Mild pain relievers (oral analgesics). The stiffness and pain of osteoarthritis are often relieved by an over-the-counter pain reliever, such as acetaminophen (Tylenol). Because acetaminophen is considered safe and potentially effective, most health-care providers suggest that treatment begin with this drug.
Anti-inflammatory drugs and other pain relievers. If an over-the-counter pain reliever fails to relieve your symptoms, your health-care provider may suggest a nonsteroidal anti-inflammatory drug (NSAID), such as ibuprofen (Advil, Motrin and others) or naproxen (Aleve, Naprosyn and others). You should only use NSAIDs, especially if you use them regularly, under the supervision of your health-care provider. Do not combine them with other drugs without talking with your health-care provider first. Stomach problems, including ulcers, are the most common side effects. A newer NSAID, the cyclooxygenase-2 (COX-2) inhibitors (celecoxib), may be safer for people who are at risk of stomach ulcers, such as those who have had ulcers in the past and the elderly.
Stronger pain medications, such as tramadol or even narcotics such as codeine, are sometimes suggested if over-the-counter pain relievers and NSAIDs fail to relieve osteoarthritic symptoms.
Topical pain relievers (topical analgesics). Topical pain relievers can be applied to the skin over the affected joint as an alternative to, or in addition to, oral pain relievers. Topical pain relievers include methyl salicylate, diclofenac and capsaicin cream. Capsaicin, a substance obtained from hot chilies, may cause mild skin irritation or a burning sensation when applied to the skin.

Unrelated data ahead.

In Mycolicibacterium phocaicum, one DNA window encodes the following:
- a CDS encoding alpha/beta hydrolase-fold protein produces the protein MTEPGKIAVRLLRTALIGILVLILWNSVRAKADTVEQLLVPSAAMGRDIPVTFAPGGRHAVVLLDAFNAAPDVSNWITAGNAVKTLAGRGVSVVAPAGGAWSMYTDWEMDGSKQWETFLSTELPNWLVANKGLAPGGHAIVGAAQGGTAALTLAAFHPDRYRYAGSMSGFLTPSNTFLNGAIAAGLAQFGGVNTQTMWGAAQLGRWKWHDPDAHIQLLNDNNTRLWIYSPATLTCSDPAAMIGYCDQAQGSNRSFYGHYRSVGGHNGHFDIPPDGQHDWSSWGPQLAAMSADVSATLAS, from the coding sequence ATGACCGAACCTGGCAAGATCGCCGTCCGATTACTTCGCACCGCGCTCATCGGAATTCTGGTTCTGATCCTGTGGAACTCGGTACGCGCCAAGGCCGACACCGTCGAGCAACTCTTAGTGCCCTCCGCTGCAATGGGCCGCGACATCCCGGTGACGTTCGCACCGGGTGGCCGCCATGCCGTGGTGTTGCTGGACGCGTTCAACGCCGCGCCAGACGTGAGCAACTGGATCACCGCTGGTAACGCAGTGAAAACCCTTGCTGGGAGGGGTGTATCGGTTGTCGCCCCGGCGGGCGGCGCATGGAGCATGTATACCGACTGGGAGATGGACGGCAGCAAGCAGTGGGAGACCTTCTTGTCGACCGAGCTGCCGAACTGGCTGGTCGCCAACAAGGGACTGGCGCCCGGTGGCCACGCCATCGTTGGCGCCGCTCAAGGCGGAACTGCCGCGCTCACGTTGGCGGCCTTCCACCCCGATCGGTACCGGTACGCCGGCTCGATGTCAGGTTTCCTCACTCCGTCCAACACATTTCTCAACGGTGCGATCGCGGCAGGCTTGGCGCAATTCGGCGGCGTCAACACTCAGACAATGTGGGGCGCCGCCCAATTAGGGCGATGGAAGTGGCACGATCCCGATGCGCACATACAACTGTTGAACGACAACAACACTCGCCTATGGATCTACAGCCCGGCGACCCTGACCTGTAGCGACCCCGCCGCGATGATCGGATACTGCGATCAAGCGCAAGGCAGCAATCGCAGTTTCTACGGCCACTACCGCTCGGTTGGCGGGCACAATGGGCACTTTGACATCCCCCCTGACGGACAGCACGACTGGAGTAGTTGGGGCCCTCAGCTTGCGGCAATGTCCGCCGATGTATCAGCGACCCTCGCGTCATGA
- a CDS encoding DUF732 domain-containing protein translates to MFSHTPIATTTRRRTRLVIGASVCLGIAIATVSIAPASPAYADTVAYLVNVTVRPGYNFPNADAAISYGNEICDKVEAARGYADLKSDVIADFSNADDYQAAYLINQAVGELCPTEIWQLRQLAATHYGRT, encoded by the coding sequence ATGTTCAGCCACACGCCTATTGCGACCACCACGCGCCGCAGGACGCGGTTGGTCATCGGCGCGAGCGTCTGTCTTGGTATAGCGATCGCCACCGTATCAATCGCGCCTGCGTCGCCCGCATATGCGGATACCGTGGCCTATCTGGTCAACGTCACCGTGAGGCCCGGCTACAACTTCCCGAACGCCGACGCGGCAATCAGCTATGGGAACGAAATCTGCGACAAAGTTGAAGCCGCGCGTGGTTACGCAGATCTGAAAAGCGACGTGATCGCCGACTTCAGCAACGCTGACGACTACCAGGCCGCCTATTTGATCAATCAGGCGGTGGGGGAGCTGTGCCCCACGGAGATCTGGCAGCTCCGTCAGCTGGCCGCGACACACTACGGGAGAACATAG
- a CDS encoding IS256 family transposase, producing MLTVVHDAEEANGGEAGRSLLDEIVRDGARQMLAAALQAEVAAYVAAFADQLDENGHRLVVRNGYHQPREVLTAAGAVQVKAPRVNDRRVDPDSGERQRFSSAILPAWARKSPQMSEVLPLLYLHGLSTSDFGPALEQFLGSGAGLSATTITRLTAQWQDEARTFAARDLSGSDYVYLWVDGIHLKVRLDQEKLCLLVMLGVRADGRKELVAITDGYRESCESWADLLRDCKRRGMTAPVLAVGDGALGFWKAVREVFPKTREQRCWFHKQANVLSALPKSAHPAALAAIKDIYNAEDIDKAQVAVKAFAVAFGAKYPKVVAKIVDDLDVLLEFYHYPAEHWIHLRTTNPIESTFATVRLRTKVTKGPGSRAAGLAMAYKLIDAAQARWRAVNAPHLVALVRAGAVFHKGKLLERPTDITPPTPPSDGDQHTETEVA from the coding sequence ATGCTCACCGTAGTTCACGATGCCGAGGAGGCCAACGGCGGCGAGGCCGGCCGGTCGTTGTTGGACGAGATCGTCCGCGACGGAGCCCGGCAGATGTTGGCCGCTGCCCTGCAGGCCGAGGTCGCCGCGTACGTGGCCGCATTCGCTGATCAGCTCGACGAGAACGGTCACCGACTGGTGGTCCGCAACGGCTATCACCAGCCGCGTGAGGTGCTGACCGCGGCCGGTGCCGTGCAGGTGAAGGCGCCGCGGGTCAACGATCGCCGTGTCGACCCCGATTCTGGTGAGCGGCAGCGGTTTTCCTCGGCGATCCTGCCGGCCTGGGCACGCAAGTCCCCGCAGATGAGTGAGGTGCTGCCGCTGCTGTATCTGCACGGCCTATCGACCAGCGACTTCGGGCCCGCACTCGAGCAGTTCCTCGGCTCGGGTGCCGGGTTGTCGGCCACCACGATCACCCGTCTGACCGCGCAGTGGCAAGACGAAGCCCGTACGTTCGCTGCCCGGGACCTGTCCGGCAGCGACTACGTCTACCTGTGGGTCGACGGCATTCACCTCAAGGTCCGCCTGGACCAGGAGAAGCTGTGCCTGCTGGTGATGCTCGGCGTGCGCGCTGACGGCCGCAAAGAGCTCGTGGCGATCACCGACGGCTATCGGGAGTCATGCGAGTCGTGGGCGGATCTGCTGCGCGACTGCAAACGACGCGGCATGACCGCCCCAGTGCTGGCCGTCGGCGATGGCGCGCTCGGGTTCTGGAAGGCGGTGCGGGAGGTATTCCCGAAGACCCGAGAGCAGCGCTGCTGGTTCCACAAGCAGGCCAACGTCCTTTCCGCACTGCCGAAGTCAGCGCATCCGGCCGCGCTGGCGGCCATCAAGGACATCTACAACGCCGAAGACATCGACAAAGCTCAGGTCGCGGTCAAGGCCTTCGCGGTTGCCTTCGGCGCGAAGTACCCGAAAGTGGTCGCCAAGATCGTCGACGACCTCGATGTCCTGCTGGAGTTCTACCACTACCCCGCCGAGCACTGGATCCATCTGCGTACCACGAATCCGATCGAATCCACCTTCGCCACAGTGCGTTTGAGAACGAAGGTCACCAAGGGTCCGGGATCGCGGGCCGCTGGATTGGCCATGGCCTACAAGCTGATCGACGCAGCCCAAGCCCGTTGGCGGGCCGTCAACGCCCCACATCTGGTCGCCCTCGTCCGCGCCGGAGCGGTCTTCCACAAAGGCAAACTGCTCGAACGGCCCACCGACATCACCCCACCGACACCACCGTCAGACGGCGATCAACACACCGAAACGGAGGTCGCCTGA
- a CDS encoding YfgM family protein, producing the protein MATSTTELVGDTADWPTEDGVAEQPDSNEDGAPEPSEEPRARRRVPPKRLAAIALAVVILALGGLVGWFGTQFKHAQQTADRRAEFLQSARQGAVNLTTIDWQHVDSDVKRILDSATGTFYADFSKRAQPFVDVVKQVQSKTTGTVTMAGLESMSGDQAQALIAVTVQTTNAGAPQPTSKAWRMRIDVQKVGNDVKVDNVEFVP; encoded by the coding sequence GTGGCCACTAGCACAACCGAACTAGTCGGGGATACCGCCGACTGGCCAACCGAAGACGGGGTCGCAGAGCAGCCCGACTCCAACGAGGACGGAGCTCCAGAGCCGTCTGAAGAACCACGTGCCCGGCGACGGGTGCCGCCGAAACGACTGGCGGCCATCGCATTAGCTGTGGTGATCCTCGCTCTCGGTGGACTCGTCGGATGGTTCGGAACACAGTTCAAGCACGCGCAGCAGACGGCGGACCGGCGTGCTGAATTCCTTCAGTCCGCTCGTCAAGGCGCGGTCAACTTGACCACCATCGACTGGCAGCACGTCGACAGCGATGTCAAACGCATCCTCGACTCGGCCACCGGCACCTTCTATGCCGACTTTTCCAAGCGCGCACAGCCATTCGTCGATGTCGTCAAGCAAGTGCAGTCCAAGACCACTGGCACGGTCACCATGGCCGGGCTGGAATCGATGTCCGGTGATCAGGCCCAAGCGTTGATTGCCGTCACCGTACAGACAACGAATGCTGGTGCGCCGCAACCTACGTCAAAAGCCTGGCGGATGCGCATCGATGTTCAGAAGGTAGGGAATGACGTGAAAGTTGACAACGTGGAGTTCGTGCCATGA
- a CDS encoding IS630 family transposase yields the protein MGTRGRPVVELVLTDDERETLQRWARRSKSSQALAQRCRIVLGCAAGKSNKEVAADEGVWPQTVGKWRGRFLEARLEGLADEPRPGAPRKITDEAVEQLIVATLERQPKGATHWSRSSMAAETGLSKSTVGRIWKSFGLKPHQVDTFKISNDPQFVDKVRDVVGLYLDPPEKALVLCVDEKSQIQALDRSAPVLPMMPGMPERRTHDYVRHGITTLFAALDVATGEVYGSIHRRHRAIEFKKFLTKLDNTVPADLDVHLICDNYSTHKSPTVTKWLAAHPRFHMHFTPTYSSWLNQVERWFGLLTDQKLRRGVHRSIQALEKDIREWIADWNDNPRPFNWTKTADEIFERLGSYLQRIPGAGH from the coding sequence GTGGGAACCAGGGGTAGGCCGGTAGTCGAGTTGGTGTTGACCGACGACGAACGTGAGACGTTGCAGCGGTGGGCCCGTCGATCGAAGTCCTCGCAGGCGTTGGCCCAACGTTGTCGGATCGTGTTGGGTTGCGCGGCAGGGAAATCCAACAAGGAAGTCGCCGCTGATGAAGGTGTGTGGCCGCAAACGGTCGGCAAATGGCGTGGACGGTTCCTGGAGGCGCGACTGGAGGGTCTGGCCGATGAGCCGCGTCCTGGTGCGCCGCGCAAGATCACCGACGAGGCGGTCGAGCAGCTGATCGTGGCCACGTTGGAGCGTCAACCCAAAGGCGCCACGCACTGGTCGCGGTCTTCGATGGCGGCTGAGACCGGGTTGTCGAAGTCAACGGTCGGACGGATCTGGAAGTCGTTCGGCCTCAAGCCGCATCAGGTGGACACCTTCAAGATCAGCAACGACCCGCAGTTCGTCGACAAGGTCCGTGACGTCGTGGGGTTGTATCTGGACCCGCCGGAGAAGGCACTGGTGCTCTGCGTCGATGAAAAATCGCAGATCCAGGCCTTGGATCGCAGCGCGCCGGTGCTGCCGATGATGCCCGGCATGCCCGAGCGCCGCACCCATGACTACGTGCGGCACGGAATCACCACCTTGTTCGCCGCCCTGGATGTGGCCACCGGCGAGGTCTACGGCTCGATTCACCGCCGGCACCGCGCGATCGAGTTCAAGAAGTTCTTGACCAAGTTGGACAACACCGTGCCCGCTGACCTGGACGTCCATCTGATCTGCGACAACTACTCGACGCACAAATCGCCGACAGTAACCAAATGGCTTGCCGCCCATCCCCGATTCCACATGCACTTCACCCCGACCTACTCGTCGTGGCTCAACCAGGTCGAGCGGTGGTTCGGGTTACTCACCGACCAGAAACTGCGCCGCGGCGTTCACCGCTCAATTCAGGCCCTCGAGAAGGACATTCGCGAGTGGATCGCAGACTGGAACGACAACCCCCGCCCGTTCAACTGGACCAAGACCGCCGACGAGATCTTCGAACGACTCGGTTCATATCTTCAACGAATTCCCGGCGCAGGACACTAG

Corticosteroid injections. When osteoarthritis is accompanied by inflammation, as indicated by warmth and an accumulation of fluid in the joint, your health-care provider may recommend that some joint fluid be removed. After fluid is removed, a corticosteroid drug can be injected into the joint. This procedure usually has short-term effects and is used almost exclusively for acute (sudden) and severe symptoms, especially for osteoarthritis of the knee.
It is important to recognize that overuse of this procedure has risks, including an increased risk of infection, thinning of the skin and tendon rupture. Because of these potential dangers, your health-care provider will recommend this treatment infrequently (perhaps two or three times a year) — and only when absolutely necessary.
Dietary supplements. The dietary supplements glucosamine sulfate and chondroitin sulfate are over-the-counter agents currently under investigation for the treatment of osteoarthritis. Recent research suggests that glucosamine may safely provide modest pain relief for people with osteoarthritis in the knee. A well-designed study published in 2008 found that neither glucosamine nor chondroitin slowed the progression of osteoarthritis.
Hyaluronate. Hyaluronate is a newer treatment for osteoarthritis that may provide mild relief of symptoms in some people. This chemical ordinarily provides the joint with lubrication and nutrition. Synthesized forms can be injected directly into an osteoarthritic knee; it is not clear whether repeated courses are effective. Some health care providers do not believe the modest benefits are worth the risk and discomfort of the injections, and some experts believe that these injections are of no benefit at all.